Sharp's New Focus

How an also-ran made a bet on flat-panel televisions as the critical path to being a major player in electronics

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Hiroshi Take, one of the managers of Sharp Corp.'s latest and most advanced television factory, beams like a proud father. The gleaming white $1.4 billion Kameyama factory, 260 miles southwest of Tokyo, came online last year and is cranking out thousands of Sharp's hot-selling large-screen flat-panel Aquos TVs per month. Flat TVs are going to be critical in the battle for market share among electronics companies this Christmas season, and Sharp is exceptionally well armed.

As a belt carrying newly assembled TVs to their final quality checks churns behind him, Take emphasizes that Aquos is not just Sharp's latest hit product. It is the core of a strategic shift that has transformed the company from a perennial also-ran to Asian rivals like Sony, Matsushita and Samsung into the world's hottest electronics company. "Everybody from 1 to 100 uses a TV, many of them for three to five hours a day," he says, clearly delighted by the thought of all of us plopped in front of so many idiot boxes, each of them potentially bearing a Sharp logo. "Television," he says, "is the monster electronics product."

Sharp got its flat-screen focus from Katsuhiko Machida, the company's president, who for years fretted that his outfit was doomed to be a second-tier player. When he ran Sharp's television business in the 1980s, Machida says, the firm had trouble competing because it didn't manufacture the most important TV component, the cathode-ray tube. Forced to cobble together parts bought from competitors, Sharp was little more than an assembler, cranking out sets that were always a little too expensive and a little too poorly engineered to attract many customers. It was a dispiriting struggle, says Machida, but it taught him an ironclad belief that is now axiomatic throughout the company: "If you are in electronics and you are not strong in TVs, your business and your brand will suffer."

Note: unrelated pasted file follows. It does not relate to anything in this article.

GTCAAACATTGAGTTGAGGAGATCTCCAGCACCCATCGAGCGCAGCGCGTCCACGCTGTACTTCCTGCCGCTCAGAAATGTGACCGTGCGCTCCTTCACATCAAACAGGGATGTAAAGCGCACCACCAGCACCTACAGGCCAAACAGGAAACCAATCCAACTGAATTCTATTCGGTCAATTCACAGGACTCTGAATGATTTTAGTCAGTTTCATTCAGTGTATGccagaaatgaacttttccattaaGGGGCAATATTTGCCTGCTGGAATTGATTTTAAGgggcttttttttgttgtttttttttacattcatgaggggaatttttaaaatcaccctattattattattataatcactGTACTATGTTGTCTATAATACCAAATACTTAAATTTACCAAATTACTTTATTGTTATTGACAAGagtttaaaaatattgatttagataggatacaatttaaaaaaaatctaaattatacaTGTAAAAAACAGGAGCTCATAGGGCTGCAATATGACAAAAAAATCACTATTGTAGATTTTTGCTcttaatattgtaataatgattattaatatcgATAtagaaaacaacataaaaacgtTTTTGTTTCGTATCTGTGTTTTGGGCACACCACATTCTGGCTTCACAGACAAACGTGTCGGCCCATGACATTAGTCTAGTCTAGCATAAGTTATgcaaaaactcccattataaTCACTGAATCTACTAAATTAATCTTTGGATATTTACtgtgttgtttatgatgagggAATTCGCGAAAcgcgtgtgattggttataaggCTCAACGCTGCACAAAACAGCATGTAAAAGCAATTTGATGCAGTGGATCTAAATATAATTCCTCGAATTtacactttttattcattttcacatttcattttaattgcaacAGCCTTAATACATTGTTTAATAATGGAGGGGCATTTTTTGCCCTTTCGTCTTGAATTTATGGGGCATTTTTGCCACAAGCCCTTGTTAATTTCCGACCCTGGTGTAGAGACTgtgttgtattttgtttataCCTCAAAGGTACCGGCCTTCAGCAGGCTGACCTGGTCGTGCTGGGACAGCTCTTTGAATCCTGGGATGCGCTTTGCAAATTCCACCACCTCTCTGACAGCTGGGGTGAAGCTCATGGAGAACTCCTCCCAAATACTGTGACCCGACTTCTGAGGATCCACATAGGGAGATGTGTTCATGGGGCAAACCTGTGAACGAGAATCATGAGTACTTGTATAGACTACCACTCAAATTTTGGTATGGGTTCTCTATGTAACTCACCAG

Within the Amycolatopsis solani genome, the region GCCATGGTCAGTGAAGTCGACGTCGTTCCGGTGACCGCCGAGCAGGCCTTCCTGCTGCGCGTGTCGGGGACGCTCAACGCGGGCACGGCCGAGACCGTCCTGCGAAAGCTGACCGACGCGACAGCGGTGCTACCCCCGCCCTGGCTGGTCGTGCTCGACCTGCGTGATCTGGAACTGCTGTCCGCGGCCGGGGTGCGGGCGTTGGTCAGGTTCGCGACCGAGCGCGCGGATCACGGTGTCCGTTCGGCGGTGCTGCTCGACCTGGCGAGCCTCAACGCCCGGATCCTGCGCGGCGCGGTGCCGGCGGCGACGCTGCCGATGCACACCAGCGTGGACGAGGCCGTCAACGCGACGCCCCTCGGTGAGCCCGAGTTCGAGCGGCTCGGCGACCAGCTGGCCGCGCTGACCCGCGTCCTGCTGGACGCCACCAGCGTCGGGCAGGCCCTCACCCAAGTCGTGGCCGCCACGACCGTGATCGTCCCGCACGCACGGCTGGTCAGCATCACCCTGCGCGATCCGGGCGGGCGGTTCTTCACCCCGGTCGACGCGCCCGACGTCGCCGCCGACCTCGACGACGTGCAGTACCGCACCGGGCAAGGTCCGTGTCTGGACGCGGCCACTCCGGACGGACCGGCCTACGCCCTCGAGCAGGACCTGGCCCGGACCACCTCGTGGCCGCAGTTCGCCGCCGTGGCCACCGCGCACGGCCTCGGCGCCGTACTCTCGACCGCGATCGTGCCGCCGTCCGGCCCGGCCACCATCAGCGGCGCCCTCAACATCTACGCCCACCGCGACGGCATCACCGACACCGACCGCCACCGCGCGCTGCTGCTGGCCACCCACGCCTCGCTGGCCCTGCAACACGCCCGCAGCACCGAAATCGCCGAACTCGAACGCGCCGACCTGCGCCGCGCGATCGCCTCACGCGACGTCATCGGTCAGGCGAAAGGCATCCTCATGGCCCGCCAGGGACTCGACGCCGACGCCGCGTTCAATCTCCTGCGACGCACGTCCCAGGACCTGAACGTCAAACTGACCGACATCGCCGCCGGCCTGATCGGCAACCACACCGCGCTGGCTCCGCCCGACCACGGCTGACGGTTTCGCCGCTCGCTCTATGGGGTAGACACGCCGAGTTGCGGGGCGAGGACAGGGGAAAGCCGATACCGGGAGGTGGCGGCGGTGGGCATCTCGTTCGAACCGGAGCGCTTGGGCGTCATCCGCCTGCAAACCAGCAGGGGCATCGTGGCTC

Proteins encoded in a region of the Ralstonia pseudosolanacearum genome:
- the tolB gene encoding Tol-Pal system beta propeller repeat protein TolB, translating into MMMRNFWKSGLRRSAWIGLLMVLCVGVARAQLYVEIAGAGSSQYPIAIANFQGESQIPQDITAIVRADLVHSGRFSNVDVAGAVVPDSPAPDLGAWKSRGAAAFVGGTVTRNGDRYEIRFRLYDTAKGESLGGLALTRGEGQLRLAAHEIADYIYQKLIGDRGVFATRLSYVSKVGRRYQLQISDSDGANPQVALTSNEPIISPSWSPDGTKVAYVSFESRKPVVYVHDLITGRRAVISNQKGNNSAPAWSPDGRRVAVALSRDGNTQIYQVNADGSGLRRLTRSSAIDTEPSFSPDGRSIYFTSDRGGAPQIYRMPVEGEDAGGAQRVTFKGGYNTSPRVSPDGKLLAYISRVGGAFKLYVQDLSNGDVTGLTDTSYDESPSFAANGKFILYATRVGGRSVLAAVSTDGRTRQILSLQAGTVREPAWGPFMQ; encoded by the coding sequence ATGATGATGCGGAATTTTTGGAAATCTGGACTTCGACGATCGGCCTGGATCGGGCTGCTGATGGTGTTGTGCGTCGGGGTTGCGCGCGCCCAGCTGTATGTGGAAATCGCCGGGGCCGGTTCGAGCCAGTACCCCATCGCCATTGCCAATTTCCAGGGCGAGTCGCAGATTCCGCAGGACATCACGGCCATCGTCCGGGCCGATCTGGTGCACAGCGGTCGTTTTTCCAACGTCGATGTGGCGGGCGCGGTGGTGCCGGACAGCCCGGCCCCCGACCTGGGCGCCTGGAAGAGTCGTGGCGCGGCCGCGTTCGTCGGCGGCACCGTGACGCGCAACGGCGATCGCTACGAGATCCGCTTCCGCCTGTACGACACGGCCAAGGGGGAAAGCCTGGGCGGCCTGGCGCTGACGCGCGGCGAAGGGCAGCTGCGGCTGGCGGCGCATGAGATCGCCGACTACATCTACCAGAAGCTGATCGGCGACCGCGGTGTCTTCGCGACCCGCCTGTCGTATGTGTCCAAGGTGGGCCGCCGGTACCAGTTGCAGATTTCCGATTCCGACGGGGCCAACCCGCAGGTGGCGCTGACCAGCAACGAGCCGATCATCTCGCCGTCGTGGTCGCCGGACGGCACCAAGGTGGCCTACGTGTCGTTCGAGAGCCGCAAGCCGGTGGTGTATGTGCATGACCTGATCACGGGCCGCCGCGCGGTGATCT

When Machida became president in 1998, he wasted no time acting on his theory. Sharp, he knew, had long excelled at developing products featuring liquid-crystal displays (LCDs). It released the first mass-market LCD calculator in 1973, developed its first flat-panel LCD TV in 1987 and dabbled in LCD televisions throughout the 1990s. Building on that foundation, Machida moved LCD TVs to the forefront of Sharp's strategy. He spent heavily over three years on the design, manufacture and marketing of a new flagship TV brand dubbed Aquos, and his bet paid off. Launched in January 2001--a moment referred to inside the company as the Big Bang--Aquos quickly became the coolest name in TVs since the Sony Trinitron. Sharp is now the world's biggest seller of LCD televisions, accounting for 1 in 4 of all LCD sets sold.

Sharp's momentum has been a drag for struggling Sony, which recently brought in a non-Japanese CEO, Howard Stringer, to orchestrate a turnaround. Sony also demonstrates Machida's theory: the company has lost its primacy in TVs, and it shows. In July, Sony reported a quarterly loss of $330 million in its consumer-electronics division. Sharp, meanwhile, posted operating profits of $138 million for its consumer-products division.

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